Temporal trends in the relative cost of dying: Evidence from Canada
Objective To measure change over time in the relationship between health care expenditures for individuals that die in a given year and age matched survivors.Methods Administrative data covered government-funded hospital, physician, prescription drug, and continuing care services for the entire population aged 65 and over in the province of British Columbia between 1991 and 2001. Individuals were separated according to age group and decedent/survivor status. The average utilization cost was estimated for each age group and survivor status in each year from 1991 to 2001. Time trends in decedent and survivor costs, and the ratio between the two, were analyzed for each service category.Results Inflation-adjusted decedent costs rose by almost 10% between 1991 and 2001, while survivor costs fell slightly. The ratio of decedent to survivor costs increased for all age groups, and was greatest for hospital and continuing care costs. Although the study population mortality rate fell over the study period, the proportion of health care costs allocated to decedents grew by 8%.Conclusions If mortality rates continue to fall, lower survivor costs and higher decedent costs will lower future growth in health expenditures due to aging.
References listed on IDEAS
Please report citation or reference errors to , or , if you are the registered author of the cited work, log in to your RePEc Author Service profile, click on "citations" and make appropriate adjustments.:
- Seshamani, Meena & Gray, Alastair M., 2004. "A longitudinal study of the effects of age and time to death on hospital costs," Journal of Health Economics, Elsevier, vol. 23(2), pages 217-235, March.
- Breyer, Friedrich & Felder, Stefan, 2006.
"Life expectancy and health care expenditures: A new calculation for Germany using the costs of dying,"
Elsevier, vol. 75(2), pages 178-186, January.
- Friedrich Breyer & Stefan Felder, 2004. "Life Expectancy and Health Care Expenditures: A New Calculation for Germany Using the Costs of Dying," Discussion Papers of DIW Berlin 452, DIW Berlin, German Institute for Economic Research.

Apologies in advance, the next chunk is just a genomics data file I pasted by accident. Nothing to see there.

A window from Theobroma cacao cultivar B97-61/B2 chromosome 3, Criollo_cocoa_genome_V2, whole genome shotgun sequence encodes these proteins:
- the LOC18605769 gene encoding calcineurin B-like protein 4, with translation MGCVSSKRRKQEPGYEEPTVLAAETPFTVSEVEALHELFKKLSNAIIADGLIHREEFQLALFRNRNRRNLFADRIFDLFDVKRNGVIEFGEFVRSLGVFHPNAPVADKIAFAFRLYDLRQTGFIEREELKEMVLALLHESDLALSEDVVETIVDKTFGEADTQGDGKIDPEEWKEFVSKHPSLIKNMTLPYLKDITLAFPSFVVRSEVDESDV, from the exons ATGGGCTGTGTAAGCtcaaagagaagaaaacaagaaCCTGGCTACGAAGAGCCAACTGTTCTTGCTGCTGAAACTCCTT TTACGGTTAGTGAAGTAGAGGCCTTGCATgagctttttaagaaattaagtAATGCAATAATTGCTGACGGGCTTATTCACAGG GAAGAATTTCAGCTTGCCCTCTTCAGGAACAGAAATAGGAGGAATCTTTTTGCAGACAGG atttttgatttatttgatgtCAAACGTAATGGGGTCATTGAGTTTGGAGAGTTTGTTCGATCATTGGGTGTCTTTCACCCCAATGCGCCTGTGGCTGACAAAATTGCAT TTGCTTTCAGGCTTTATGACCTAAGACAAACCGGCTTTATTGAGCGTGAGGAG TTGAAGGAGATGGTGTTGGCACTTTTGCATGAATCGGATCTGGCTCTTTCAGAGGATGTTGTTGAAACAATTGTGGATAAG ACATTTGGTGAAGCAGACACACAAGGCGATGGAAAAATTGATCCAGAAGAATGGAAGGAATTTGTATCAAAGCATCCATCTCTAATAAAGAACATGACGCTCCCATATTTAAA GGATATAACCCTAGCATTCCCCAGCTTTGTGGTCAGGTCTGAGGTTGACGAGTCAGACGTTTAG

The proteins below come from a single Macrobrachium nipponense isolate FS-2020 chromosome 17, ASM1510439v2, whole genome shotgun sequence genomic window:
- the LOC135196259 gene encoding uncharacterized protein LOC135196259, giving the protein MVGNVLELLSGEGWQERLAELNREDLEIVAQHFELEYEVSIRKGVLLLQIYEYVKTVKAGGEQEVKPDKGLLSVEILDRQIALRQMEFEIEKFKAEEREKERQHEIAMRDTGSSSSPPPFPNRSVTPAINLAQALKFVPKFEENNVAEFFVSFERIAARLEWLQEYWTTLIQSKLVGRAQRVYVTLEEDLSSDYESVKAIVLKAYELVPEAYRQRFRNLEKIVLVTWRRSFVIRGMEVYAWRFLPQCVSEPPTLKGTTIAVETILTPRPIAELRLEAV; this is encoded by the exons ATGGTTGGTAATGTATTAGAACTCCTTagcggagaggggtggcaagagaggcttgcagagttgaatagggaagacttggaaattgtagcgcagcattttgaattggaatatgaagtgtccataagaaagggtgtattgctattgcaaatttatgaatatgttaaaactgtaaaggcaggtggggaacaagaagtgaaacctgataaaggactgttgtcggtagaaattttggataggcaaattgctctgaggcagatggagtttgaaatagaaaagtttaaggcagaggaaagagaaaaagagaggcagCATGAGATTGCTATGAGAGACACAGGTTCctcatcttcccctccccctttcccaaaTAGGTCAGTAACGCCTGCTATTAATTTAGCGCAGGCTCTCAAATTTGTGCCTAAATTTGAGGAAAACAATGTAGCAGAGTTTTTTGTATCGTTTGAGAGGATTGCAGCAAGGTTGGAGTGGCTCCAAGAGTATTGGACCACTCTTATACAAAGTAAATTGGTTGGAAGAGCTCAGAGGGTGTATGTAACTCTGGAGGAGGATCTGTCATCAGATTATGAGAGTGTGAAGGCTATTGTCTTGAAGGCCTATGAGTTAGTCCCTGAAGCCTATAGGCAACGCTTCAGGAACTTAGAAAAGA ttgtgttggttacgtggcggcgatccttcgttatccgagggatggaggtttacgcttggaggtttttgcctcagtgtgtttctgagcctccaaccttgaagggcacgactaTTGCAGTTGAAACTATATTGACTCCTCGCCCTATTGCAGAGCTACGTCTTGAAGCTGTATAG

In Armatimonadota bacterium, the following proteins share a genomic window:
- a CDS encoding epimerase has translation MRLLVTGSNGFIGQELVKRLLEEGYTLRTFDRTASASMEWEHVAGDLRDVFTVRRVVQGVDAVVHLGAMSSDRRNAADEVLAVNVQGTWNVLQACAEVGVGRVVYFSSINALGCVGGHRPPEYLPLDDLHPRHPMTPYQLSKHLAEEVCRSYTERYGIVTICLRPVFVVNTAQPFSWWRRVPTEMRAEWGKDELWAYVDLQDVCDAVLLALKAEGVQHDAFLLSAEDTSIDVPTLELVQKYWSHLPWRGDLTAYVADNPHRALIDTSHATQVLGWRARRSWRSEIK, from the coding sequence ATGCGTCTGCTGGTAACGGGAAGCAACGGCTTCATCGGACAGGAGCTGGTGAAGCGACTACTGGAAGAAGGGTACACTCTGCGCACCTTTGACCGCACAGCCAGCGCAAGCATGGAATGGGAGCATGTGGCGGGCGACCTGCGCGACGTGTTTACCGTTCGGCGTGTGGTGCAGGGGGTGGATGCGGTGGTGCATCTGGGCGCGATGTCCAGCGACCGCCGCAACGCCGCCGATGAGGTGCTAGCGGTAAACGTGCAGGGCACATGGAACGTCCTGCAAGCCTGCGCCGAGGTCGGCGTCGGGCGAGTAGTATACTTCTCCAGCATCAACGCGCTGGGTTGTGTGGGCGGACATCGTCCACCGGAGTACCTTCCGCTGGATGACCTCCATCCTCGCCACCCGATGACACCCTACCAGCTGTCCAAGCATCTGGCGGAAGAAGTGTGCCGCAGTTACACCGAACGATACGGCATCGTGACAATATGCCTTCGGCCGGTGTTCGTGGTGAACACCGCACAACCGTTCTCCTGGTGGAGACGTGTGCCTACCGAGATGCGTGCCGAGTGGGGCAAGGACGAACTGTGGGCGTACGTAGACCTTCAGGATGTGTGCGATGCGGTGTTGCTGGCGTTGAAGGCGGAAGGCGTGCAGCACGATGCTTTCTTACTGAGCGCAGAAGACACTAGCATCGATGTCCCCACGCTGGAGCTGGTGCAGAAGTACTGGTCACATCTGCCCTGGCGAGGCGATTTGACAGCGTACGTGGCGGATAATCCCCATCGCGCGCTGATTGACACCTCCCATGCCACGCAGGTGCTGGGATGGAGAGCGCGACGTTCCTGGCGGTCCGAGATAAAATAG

- Polder, Johan J. & Barendregt, Jan J. & van Oers, Hans, 2006. "Health care costs in the last year of life--The Dutch experience," Social Science & Medicine, Elsevier, vol. 63(7), pages 1720-1731, October.
- Tim Miller, 2001. "Increasing longevity and medicare expenditures," Demography, Springer;Population Association of America (PAA), vol. 38(2), pages 215-226, May.
- Wickstrom, Jannie & Serup-Hansen, Niels & Kristiansen, Ivar Sonbo, 2002. "Future health care costs--do health care costs during the last year of life matter?," Health Policy, Elsevier, vol. 62(2), pages 161-172, November.
- Thai-Thanh Dang & Pablo Antolín & Howard Oxley, 2001. "Fiscal Implications of Ageing: Projections of Age-Related Spending," OECD Economics Department Working Papers 305, OECD Publishing.
- Alan M. Garber & Thomas E. MaCurdy & Mark C. McClellan, 1998. "Medical Care at the End of Life: Diseases, Treatment Patterns, and Costs," NBER Working Papers 6748, National Bureau of Economic Research, Inc.
- McGrail, K. & Green, B. & Barer, M.L. & Evans, R.G. & Hertzman, C., 2000. "Age, Costs of Acute and Long-term Care and Proximity to Death: Evidence for 1987-88 and 1994-94 in Btitish Columbia," Centre for Health Services and Policy Research 2000:8, University of British Columbia - Centre for Health Services and Policy Research.. Full references (including those not matched with items on IDEAS)
When requesting a correction, please mention this item's handle: RePEc:eee:hepoli:v:90:y:2009:i:2-3:p:270-276. See general information about how to correct material in RePEc.
For technical questions regarding this item, or to correct its authors, title, abstract, bibliographic or download information, contact: (Dana Niculescu)or ()
If you have authored this item and are not yet registered with RePEc, we encourage you to do it here. This allows to link your profile to this item. It also allows you to accept potential citations to this item that we are uncertain about.
If references are entirely missing, you can add them using this form.
If the full references list an item that is present in RePEc, but the system did not link to it, you can help with this form.
If you know of missing items citing this one, you can help us creating those links by adding the relevant references in the same way as above, for each refering item. If you are a registered author of this item, you may also want to check the "citations" tab in your profile, as there may be some citations waiting for confirmation.
Please note that corrections may take a couple of weeks to filter through the various RePEc services.